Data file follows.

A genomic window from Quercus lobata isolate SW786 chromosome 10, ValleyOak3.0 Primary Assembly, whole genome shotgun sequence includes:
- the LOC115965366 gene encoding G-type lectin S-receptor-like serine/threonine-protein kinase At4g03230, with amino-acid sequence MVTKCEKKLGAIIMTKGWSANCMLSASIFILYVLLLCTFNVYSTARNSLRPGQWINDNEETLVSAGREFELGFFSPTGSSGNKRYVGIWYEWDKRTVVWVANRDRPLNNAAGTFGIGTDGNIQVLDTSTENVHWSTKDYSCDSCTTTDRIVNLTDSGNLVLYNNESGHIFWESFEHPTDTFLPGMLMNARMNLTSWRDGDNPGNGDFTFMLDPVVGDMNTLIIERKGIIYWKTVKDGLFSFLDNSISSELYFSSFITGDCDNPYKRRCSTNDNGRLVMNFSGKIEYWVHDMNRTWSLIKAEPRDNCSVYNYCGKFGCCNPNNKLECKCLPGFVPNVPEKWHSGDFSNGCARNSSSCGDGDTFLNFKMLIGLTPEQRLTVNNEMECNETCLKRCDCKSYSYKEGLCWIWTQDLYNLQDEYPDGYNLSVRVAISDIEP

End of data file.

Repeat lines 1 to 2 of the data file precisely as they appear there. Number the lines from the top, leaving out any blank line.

A genomic window from Quercus lobata isolate SW786 chromosome 10, ValleyOak3.0 Primary Assembly, whole genome shotgun sequence includes:
- the LOC115965366 gene encoding G-type lectin S-receptor-like serine/threonine-protein kinase At4g03230, with amino-acid sequence MVTKCEKKLGAIIMTKGWSANCMLSASIFILYVLLLCTFNVYSTARNSLRPGQWINDNEETLVSAGREFELGFFSPTGSSGNKRYVGIWYEWDKRTVVWVANRDRPLNNAAGTFGIGTDGNIQVLDTSTENVHWSTKDYSCDSCTTTDRIVNLTDSGNLVLYNNESGHIFWESFEHPTDTFLPGMLMNARMNLTSWRDGDNPGNGDFTFMLDPVVGDMNTLIIERKGIIYWKTVKDGLFSFLDNSISSELYFSSFITGDCDNPYKRRCSTNDNGRLVMNFSGKIEYWVHDMNRTWSLIKAEPRDNCSVYNYCGKFGCCNPNNKLECKCLPGFVPNVPEKWHSGDFSNGCARNSSSCGDGDTFLNFKMLIGLTPEQRLTVNNEMECNETCLKRCDCKSYSYKEGLCWIWTQDLYNLQDEYPDGYNLSVRVAISDIEP